How a holographic lens works

The difference between holographic and conventional optics is similar to the difference between thinking about light as a wave and as a particle. Traditional glass lenses work by refraction, treating light as a particle: ``Whenever light moves from one medium, such as air, and strikes another medium, such as glass or plastic,'' it is bent at an angle, says scientist Allen L. Cohen of Allegran Hydron in Woodbury, N.Y. It is as if the light was composed of rays of particles, entering the lens at one side, being bent by the glass, and leaving the lens on the other side, he explains.

Holography is based on diffraction. Think of light not as a particle, Dr. Cohen says, ``but as a wave. When you imagine waves striking objects, all sorts of wave patterns and interference patterns can be set up.'' When light enters a holographic lens, which is nothing more than a block of plastic covered with microscopic valleys and ridges, the light forms an interference pattern and is sent off in one or more directions.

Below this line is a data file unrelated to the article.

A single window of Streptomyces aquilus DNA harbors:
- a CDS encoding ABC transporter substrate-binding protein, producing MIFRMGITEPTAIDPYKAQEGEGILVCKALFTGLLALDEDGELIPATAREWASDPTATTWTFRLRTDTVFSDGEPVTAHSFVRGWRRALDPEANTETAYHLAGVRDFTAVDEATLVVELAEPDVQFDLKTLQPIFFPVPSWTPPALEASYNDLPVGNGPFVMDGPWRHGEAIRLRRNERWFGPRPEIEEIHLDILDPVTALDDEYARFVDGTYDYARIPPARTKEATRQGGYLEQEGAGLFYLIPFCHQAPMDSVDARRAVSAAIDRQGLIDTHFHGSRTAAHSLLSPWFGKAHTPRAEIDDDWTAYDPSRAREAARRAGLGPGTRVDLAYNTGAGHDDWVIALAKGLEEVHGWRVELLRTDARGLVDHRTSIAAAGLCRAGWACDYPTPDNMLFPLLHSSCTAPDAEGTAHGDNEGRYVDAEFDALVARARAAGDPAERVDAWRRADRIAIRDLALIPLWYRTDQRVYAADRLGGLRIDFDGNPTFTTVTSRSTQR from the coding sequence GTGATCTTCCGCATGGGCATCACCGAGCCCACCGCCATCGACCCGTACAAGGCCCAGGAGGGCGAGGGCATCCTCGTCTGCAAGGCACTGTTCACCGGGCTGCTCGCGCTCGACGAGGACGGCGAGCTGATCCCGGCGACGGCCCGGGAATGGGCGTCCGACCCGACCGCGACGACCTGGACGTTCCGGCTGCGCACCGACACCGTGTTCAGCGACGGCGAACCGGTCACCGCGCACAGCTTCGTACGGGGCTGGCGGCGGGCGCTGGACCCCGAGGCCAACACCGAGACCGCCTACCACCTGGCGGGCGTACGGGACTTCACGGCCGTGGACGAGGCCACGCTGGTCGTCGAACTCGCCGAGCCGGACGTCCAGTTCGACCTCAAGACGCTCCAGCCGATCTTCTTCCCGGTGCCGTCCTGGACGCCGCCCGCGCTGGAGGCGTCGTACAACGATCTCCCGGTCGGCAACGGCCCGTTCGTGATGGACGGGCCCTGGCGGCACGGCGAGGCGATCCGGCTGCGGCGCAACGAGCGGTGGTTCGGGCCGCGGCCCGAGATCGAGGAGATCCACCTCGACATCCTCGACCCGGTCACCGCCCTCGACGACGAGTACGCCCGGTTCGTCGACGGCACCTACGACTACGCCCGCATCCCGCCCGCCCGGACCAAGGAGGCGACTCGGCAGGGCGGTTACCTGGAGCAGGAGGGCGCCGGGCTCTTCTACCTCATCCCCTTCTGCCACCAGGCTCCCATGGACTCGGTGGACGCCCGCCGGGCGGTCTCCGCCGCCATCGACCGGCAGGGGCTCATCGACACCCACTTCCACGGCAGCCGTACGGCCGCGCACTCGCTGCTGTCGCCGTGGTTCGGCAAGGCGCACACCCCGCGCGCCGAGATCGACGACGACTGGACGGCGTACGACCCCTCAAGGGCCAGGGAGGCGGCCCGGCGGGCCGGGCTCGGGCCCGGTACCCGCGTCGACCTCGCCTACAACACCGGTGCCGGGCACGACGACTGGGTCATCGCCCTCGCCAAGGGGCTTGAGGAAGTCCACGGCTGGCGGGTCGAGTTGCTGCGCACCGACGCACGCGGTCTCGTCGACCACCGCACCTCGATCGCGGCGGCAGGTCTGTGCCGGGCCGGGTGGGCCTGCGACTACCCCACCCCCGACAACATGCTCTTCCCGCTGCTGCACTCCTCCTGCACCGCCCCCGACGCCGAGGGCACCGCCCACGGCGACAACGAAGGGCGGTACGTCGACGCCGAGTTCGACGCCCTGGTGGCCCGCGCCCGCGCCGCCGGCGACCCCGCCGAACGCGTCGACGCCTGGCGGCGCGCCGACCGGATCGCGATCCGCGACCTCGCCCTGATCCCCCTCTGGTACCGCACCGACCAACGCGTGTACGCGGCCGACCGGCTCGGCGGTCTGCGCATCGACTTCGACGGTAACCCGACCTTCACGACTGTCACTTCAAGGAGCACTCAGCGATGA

By using computers to calculate the pattern for the lens's surface features, it is possible to make one that will manipulate light in any way that can be imagined, Cohen says. Once the pattern is decided upon, a variety of techniques can be used to put the holographic pattern onto the plastic. The most common is to etch the block lithographically, using the same techniques that are used to create electronic microchips. The pattern can also be directly cut into the block ``with a million-dollar lathe that's mounted on tons of stabilizing foundation,'' Cohen says. Such a lathe has to be able to cut a pattern accurately ``to within a fraction of a micron,'' he adds.

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